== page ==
MOW

Introduction by Bob Chaplin

&

Afterword by Stephen Bann

 

A Natural Parterre


Throughout the history of landscaping there’s a persistent dialogue, and antipathy, between the formal approach and the natural approach. In England during the eighteenth century the grand swathes and vistas of Lancelot “Capability” Brown had all but done away with the formality of the enclosed Elizabethan knot garden that was an offshoot of the medieval monastery garden.  During the early nineteenth century, John Ruskin in his writings, and William Morris in his arts and crafts movement, championed a return to a pre-industrial sensibility. The formal parterres made in the French manner that utilized brightly colored bedding plants and colored gravels were back in fashion and for them this garden style epitomized the worst and mindless aspects of the industrial. Landscape gardeners were similarly driven. William Robinson, Gertrude Jekyll and Fredrick Law Olmsted advocated a return to natural garden styles. It was not a return to the grand, but a gentler, more personal style using plantings of indigenous and introduced species. About the same time, in 1830, Edwin Budding patented the first practical lawnmower.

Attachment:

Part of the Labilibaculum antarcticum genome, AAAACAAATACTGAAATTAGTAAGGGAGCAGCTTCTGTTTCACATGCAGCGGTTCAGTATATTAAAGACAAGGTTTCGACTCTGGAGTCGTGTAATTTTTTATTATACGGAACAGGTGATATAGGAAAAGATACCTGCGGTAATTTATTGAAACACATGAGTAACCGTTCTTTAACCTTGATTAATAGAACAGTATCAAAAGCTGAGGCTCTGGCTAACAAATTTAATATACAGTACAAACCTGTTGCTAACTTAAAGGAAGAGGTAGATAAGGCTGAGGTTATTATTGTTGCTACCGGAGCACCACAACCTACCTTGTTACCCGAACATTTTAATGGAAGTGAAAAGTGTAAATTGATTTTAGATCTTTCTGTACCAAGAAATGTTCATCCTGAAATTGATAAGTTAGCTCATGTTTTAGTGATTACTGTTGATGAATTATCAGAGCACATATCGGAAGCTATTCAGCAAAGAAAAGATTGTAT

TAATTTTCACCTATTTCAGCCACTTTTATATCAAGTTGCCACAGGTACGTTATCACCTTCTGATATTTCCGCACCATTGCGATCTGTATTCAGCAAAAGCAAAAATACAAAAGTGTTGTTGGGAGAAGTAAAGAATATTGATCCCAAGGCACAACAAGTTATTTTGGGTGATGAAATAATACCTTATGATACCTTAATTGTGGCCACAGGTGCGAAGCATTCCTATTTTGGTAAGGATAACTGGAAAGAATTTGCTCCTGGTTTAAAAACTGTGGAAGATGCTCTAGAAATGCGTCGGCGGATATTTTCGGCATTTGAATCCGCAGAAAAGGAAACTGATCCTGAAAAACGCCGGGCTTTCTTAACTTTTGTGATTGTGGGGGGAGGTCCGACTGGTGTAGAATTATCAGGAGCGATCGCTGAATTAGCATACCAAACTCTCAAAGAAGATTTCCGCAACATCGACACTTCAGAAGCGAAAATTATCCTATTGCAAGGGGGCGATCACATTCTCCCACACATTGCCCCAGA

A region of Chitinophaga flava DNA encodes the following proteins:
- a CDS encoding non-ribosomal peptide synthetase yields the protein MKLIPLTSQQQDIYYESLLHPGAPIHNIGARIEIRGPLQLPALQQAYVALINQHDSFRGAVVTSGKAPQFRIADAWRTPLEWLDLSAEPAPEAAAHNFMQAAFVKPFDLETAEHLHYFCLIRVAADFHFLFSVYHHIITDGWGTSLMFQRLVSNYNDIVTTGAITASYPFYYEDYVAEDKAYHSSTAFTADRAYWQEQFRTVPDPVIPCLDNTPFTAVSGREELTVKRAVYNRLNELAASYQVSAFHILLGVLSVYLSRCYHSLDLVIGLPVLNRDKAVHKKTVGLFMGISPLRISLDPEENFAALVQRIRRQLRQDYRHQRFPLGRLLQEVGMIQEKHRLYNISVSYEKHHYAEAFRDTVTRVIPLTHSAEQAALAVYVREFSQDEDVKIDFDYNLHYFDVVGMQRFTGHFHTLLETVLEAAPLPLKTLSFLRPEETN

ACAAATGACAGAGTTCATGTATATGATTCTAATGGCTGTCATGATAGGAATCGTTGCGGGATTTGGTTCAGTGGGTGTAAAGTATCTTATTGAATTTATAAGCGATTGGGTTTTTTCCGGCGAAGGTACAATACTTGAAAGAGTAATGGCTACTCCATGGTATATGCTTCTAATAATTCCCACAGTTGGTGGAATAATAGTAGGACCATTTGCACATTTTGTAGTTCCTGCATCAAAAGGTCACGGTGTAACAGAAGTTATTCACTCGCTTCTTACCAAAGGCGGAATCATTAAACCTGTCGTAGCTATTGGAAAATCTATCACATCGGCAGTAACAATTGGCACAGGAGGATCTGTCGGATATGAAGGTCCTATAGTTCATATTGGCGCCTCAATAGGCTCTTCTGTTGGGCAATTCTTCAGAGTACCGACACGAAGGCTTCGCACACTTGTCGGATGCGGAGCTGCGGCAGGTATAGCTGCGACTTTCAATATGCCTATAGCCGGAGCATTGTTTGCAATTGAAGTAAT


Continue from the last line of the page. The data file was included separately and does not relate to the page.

The mowed lawn is a historically recent garden feature. In the contemporary garden the mown lawn represents the formal, and the meadow the natural.  In his book “Second Nature” Michael Pollan concurs “…nature in America has often been regarded as divine. Think of nature as Spirit, the collective suburban lawn as the Church, and lawn mowing as a kind of sacrament.”


In the spring of 2008 I allowed four sections of my mowed lawn to grow wild. Each section is a thirteen feet square, with three foot wide pathways between the squares. In the squares I planted seeds and transplanted wild plants. At the end of the growing season I cut down the growth. The following year I again outlined the four squares. On April 30th 2009 I made the first cut. Through the growing season I mowed the surrounding lawn and pathways fourteen times. This time I did not add or take away any plants growing in the squares. I recorded the changes and noted the plants that grew in the squares. The four squares continue to evolve.




Afterword by Stephen Bann



                                                             I am the Mower Damon, known

                                                             Through all the meadows I have mown.

                                                                                           Andrew Marvell